Day 148 – Coogee to Bondi coastal walk

I have never seen a blue quite like the Pacific. It is cold despite the bright sunshine. I am walking slowly and talking quickly with a friend from school who I haven’t seen in years. It is like no time has passed. There is no point catching up on so many years- Facebook has kept us more or less in the loop about how our respective lives have changed. So we just chat and laugh the whole way. The entire coastal walk should only take 45 minutes to an hour each way but we take about 3 or 4 hours as we stop to take photos and have a coffee at Icebergs, Bondi. The walk is beautiful. Sandstone cliffs hanging over the white foaming waves, crystal blue water and ships in the distance. The cold weather means that the beaches are empty so the sand looks clean and bare. The south end of Bondi is really windy as we stop to take a picture. It is only Autumn so the air is only going to get colder and colder as the day goes on. I feel happy, despite the cold. Winter can’t seem to shake me this year. Despite the break-up, despite coming home from four amazing months away, it feels good to just enjoy simple things that make Sydney so special. The beautiful coast, amazing coffee and great friends- all the ingredients of coming home. Even in the cold, we warm up from the exercise. People jog past us on either side and I miss my jogging as I haven’t done it since Friday. It is seriously addictive, this running business! It is the endorphins, the breathing, the fresh air, the sense of achievement when I extend my endurance another few minutes. And then there is the gentle twitch of muscles when I finally stop to rest. After we ascend the small hill and come around to the bottom of the cemetery at Clovelly, I can feel that same twitch in my thigh. That physical reminder from the body that it appreciates so much movement.

When we get back to the car in the afternoon, my eyes go straight to the sign advertising gelato and I have to remind myself that it would defeat the purpose of the walk to go and eat so much sugar right away. I think I have succumbed to my sugar addiction too much lately. I seem to be eating chocolate nearly everyday. After dinner, as I eat the burka cupcake my mum brought home from the Muslim function she attended with my aunty, I make the decision that I can no longer use chocolate as a comforter. For the next week, if I feel like indulging in sugar, I am going to drink water, then have a cup of herbal tea and then a piece of fruit. I have heard the reward system works best for things like this so my reward for each day without sugar is that I get to buy a new song from iTunes. When I finish the week, I can buy a new album. Sounds like a good deal… until I remember that Wednesday is my nephew’s fourth birthday. Oh god, there will probably be cupcakes! Well there is always this beautiful coastal walk to make up for the cupcakes!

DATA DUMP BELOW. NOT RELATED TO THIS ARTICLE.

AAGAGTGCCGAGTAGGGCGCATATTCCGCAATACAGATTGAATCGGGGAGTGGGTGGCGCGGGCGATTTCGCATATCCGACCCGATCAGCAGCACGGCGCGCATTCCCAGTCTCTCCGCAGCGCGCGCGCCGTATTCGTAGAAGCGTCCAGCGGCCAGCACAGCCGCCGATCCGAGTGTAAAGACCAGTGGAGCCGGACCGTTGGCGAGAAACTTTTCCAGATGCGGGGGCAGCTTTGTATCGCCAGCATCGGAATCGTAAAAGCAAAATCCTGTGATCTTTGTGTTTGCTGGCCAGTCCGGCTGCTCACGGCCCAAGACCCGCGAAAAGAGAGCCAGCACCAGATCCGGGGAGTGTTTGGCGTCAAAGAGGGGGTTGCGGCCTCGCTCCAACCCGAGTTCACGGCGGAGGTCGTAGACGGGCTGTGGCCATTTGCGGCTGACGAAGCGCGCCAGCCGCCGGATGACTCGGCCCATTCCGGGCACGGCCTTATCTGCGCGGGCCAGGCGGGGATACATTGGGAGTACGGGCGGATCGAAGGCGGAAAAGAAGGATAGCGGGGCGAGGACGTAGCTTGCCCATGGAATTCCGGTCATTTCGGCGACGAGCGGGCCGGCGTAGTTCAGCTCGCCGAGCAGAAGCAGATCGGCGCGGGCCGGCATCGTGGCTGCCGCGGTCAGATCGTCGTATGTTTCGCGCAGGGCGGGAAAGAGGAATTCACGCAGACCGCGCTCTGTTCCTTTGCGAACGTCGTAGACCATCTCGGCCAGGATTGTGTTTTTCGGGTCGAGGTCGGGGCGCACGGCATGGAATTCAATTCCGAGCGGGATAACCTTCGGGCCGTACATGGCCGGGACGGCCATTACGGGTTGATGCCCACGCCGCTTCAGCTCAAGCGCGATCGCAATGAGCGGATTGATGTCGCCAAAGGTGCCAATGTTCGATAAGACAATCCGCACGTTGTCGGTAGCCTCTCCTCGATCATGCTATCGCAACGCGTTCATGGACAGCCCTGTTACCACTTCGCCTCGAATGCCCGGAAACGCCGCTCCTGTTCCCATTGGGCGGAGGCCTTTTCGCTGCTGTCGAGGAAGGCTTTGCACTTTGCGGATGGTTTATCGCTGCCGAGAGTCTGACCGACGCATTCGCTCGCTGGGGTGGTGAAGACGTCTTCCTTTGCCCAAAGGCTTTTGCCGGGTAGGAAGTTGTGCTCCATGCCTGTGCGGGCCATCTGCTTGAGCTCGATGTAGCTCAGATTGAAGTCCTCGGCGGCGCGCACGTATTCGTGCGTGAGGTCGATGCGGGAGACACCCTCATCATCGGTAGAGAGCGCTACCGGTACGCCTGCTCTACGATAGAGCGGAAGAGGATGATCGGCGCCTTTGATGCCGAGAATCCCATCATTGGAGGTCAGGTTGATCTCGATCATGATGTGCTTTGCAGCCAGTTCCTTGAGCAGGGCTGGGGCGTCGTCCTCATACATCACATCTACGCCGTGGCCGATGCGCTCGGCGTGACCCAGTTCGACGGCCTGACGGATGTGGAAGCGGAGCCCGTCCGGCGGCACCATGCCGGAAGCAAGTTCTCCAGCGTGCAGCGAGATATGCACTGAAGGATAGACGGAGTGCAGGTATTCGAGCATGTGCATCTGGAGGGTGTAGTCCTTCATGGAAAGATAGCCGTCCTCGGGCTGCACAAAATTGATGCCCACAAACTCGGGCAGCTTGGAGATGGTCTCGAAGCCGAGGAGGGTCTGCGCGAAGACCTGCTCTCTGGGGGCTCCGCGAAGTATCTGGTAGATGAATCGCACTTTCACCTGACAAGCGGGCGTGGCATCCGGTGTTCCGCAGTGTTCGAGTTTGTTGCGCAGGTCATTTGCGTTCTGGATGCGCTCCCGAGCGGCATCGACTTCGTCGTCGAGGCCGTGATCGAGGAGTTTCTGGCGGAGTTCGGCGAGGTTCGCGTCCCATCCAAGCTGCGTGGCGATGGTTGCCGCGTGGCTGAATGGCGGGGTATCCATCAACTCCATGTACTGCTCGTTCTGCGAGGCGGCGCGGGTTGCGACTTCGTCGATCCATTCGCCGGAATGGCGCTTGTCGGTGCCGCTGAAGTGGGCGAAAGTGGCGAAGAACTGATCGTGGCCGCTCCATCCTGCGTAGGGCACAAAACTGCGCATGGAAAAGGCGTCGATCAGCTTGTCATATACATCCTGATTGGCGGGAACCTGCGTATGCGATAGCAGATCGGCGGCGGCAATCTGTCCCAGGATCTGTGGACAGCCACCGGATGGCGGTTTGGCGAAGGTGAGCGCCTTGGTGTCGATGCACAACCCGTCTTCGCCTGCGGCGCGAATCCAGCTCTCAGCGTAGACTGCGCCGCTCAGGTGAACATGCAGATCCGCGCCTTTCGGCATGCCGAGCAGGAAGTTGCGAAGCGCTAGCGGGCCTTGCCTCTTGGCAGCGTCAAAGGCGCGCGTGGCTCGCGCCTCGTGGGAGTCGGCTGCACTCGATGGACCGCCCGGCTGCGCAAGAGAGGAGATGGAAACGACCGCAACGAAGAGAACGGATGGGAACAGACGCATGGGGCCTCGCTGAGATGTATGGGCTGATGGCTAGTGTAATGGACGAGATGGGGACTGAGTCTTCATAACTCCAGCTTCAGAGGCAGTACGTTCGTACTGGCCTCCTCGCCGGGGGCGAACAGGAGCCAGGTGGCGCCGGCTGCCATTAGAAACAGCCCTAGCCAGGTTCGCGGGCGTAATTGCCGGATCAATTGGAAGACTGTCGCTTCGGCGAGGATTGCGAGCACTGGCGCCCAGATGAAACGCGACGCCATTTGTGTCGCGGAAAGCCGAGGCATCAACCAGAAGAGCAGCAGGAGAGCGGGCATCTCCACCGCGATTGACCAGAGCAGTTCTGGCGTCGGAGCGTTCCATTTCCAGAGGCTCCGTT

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Day 144 – running and breathing

When all else seems chaotic and even the pranayama, the meditation, the yoga, takes a backseat to the emotions or the thoughts, there seems to be no greater fix than to go outside and connect with the Earth Mother. Nothing is more grounding than feeling grass between your toes, more refreshing than crisp ocean air, or more calming than moving water. For once, I am lost for words. As I run down along the river and into the dense gathering of pines, this is a running meditation best described through pictures…

Day 84- shaving my head… yes I will miss my long hair!

Hair, I will miss you. I will miss the way you tickle my back. I will miss the way you provide a pillow when I have none. I will miss your smell when I have washed you with coconut shampoo. Hair, I will miss the way you can make my face look pretty even when I have had no sleep and feel like crap. I will miss the mindless entertainment you provide when my mind is absent and I can curl my fingers around you. I will miss those times when I have come across a bad stench in the air I rely upon my hair to work like a filter and use it to cover my nose. I will miss the way you can shine in the sun and the way you feel after a macadamia oil treatment. But mostly I know that I won’t miss you for long. I know you will grow back faster than I expect and I know before long I will be struggling with baby hairs and frizz and split ends and cursing you for troubling me. I know that, like everything in life, our separation is only a temporary thing. Nothing is certain except the impermanent nature of the universe. You are a perfect example of that, hair.